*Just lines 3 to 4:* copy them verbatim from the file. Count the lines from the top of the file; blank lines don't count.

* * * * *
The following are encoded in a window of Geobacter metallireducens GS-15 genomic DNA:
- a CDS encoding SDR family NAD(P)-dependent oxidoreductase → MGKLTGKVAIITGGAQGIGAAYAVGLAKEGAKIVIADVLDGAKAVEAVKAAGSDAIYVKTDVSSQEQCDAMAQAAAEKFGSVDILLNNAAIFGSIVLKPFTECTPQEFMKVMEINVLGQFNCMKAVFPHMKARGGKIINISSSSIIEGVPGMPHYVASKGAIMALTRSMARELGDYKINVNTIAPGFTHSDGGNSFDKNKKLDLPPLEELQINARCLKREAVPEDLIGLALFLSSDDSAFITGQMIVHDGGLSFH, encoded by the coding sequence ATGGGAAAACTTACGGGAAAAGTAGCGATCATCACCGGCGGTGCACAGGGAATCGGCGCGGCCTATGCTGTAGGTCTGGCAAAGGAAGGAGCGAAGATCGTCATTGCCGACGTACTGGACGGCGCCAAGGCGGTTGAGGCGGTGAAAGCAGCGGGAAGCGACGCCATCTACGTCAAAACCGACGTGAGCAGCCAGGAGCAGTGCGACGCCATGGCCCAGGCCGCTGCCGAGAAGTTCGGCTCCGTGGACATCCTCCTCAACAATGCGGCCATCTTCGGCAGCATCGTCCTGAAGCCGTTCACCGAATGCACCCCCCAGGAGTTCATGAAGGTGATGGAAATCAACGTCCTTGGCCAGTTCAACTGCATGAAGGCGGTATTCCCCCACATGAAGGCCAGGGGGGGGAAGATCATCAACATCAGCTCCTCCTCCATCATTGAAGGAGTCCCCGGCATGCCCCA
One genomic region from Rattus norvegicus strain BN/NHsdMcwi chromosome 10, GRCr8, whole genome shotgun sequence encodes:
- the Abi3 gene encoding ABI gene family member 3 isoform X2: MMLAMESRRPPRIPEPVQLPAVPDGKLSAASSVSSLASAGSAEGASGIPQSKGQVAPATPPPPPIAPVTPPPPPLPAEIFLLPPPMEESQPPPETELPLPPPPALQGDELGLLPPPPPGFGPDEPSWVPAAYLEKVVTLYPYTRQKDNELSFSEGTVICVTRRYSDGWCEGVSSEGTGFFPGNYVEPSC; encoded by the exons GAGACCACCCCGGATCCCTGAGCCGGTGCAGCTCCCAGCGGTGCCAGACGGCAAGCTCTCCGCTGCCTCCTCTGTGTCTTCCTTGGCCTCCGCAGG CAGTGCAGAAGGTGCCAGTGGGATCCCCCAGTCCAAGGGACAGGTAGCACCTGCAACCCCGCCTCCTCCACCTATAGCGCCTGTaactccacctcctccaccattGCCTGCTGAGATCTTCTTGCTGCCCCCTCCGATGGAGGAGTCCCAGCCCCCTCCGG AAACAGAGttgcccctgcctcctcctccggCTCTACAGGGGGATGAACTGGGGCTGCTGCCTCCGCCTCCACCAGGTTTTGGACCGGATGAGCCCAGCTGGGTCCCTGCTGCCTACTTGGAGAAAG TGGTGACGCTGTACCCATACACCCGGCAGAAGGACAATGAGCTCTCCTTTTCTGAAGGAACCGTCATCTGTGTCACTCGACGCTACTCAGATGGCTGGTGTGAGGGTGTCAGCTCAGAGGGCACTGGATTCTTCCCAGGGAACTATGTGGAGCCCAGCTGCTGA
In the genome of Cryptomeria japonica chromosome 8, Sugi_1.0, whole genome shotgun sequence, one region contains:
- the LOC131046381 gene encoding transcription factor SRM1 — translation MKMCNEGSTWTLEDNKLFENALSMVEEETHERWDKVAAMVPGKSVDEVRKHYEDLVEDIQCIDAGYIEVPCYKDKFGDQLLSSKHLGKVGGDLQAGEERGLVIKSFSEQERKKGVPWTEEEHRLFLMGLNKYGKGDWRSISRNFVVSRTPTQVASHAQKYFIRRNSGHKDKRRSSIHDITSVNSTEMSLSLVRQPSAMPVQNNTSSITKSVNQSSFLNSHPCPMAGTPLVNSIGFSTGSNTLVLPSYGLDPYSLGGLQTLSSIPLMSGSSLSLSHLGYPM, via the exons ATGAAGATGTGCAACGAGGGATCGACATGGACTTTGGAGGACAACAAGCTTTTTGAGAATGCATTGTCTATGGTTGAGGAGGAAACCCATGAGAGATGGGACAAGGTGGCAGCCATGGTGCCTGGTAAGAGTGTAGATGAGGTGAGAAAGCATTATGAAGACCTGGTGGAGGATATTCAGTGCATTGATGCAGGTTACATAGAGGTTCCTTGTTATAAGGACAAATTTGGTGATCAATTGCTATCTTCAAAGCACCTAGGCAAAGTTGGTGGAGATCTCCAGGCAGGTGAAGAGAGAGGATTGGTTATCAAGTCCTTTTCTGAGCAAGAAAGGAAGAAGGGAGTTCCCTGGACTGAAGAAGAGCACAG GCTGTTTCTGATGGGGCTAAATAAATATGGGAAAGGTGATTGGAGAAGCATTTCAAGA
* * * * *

One genomic region from Rattus norvegicus strain BN/NHsdMcwi chromosome 10, GRCr8, whole genome shotgun sequence encodes:
- the Abi3 gene encoding ABI gene family member 3 isoform X2: MMLAMESRRPPRIPEPVQLPAVPDGKLSAASSVSSLASAGSAEGASGIPQSKGQVAPATPPPPPIAPVTPPPPPLPAEIFLLPPPMEESQPPPETELPLPPPPALQGDELGLLPPPPPGFGPDEPSWVPAAYLEKVVTLYPYTRQKDNELSFSEGTVICVTRRYSDGWCEGVSSEGTGFFPGNYVEPSC; encoded by the exons GAGACCACCCCGGATCCCTGAGCCGGTGCAGCTCCCAGCGGTGCCAGACGGCAAGCTCTCCGCTGCCTCCTCTGTGTCTTCCTTGGCCTCCGCAGG CAGTGCAGAAGGTGCCAGTGGGATCCCCCAGTCCAAGGGACAGGTAGCACCTGCAACCCCGCCTCCTCCACCTATAGCGCCTGTaactccacctcctccaccattGCCTGCTGAGATCTTCTTGCTGCCCCCTCCGATGGAGGAGTCCCAGCCCCCTCCGG AAACAGAGttgcccctgcctcctcctccggCTCTACAGGGGGATGAACTGGGGCTGCTGCCTCCGCCTCCACCAGGTTTTGGACCGGATGAGCCCAGCTGGGTCCCTGCTGCCTACTTGGAGAAAG TGGTGACGCTGTACCCATACACCCGGCAGAAGGACAATGAGCTCTCCTTTTCTGAAGGAACCGTCATCTGTGTCACTCGACGCTACTCAGATGGCTGGTGTGAGGGTGTCAGCTCAGAGGGCACTGGATTCTTCCCAGGGAACTATGTGGAGCCCAGCTGCTGA